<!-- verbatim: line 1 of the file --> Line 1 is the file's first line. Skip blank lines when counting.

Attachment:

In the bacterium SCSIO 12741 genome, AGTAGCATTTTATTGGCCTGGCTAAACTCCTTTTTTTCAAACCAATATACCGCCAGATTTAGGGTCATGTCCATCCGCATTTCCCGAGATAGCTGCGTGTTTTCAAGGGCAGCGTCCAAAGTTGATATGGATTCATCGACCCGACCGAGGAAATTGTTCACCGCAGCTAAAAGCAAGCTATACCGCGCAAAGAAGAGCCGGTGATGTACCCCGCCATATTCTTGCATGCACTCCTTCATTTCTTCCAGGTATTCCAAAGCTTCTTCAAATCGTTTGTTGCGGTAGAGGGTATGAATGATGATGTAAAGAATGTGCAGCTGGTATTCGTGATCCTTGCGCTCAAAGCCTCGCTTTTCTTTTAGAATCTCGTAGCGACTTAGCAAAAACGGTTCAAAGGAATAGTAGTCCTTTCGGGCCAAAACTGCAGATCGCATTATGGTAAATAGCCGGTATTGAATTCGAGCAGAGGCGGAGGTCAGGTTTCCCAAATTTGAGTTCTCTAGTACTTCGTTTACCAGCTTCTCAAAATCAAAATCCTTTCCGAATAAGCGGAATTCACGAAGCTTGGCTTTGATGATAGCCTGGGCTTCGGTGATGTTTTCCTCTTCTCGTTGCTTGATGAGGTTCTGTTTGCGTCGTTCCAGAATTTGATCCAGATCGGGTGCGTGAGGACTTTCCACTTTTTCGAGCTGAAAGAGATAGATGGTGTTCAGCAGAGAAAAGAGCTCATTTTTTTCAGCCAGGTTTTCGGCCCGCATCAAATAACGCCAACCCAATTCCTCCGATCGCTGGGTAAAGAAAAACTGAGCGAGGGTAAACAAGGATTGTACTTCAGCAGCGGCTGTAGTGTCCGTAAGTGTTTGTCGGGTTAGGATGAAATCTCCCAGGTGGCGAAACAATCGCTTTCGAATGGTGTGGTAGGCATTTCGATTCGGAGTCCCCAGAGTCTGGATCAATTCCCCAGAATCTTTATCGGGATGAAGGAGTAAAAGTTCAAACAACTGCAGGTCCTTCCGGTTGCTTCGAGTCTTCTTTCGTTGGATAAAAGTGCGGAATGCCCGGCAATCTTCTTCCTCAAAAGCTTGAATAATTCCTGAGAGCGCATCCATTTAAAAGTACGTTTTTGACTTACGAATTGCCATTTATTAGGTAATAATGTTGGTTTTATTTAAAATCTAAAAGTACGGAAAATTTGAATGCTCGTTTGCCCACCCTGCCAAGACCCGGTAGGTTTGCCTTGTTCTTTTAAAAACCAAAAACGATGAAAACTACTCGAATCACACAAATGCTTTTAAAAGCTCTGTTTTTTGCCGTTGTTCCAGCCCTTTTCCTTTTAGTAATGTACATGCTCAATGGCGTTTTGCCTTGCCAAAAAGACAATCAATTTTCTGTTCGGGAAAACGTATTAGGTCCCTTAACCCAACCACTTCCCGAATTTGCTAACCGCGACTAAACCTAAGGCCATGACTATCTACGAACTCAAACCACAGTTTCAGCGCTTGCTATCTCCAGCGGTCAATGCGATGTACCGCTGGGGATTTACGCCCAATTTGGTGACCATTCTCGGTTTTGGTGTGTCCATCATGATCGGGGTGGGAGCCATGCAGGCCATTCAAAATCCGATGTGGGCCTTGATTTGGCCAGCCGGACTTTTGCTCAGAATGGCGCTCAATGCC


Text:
In the bacterium SCSIO 12741 genome, AGTAGCATTTTATTGGCCTGGCTAAACTCCTTTTTTTCAAACCAATATACCGCCAGATTTAGGGTCATGTCCATCCGCATTTCCCGAGATAGCTGCGTGTTTTCAAGGGCAGCGTCCAAAGTTGATATGGATTCATCGACCCGACCGAGGAAATTGTTCACCGCAGCTAAAAGCAAGCTATACCGCGCAAAGAAGAGCCGGTGATGTACCCCGCCATATTCTTGCATGCACTCCTTCATTTCTTCCAGGTATTCCAAAGCTTCTTCAAATCGTTTGTTGCGGTAGAGGGTATGAATGATGATGTAAAGAATGTGCAGCTGGTATTCGTGATCCTTGCGCTCAAAGCCTCGCTTTTCTTTTAGAATCTCGTAGCGACTTAGCAAAAACGGTTCAAAGGAATAGTAGTCCTTTCGGGCCAAAACTGCAGATCGCATTATGGTAAATAGCCGGTATTGAATTCGAGCAGAGGCGGAGGTCAGGTTTCCCAAATTTGAGTTCTCTAGTACTTCGTTTACCAGCTTCTCAAAATCAAAATCCTTTCCGAATAAGCGGAATTCACGAAGCTTGGCTTTGATGATAGCCTGGGCTTCGGTGATGTTTTCCTCTTCTCGTTGCTTGATGAGGTTCTGTTTGCGTCGTTCCAGAATTTGATCCAGATCGGGTGCGTGAGGACTTTCCACTTTTTCGAGCTGAAAGAGATAGATGGTGTTCAGCAGAGAAAAGAGCTCATTTTTTTCAGCCAGGTTTTCGGCCCGCATCAAATAACGCCAACCCAATTCCTCCGATCGCTGGGTAAAGAAAAACTGAGCGAGGGTAAACAAGGATTGTACTTCAGCAGCGGCTGTAGTGTCCGTAAGTGTTTGTCGGGTTAGGATGAAATCTCCCAGGTGGCGAAACAATCGCTTTCGAATGGTGTGGTAGGCATTTCGATTCGGAGTCCCCAGAGTCTGGATCAATTCCCCAGAATCTTTATCGGGATGAAGGAGTAAAAGTTCAAACAACTGCAGGTCCTTCCGGTTGCTTCGAGTCTTCTTTCGTTGGATAAAAGTGCGGAATGCCCGGCAATCTTCTTCCTCAAAAGCTTGAATAATTCCTGAGAGCGCATCCATTTAAAAGTACGTTTTTGACTTACGAATTGCCATTTATTAGGTAATAATGTTGGTTTTATTTAAAATCTAAAAGTACGGAAAATTTGAATGCTCGTTTGCCCACCCTGCCAAGACCCGGTAGGTTTGCCTTGTTCTTTTAAAAACCAAAAACGATGAAAACTACTCGAATCACACAAATGCTTTTAAAAGCTCTGTTTTTTGCCGTTGTTCCAGCCCTTTTCCTTTTAGTAATGTACATGCTCAATGGCGTTTTGCCTTGCCAAAAAGACAATCAATTTTCTGTTCGGGAAAACGTATTAGGTCCCTTAACCCAACCACTTCCCGAATTTGCTAACCGCGACTAAACCTAAGGCCATGACTATCTACGAACTCAAACCACAGTTTCAGCGCTTGCTATCTCCAGCGGTCAATGCGATGTACCGCTGGGGATTTACGCCCAATTTGGTGACCATTCTCGGTTTTGGTGTGTCCATCATGATCGGGGTGGGAGCCATGCAGGCCATTCAAAATCCGATGTGGGCCTTGATTTGGCCAGCCGGACTTTTGCTCAGAATGGCGCTCAATGCC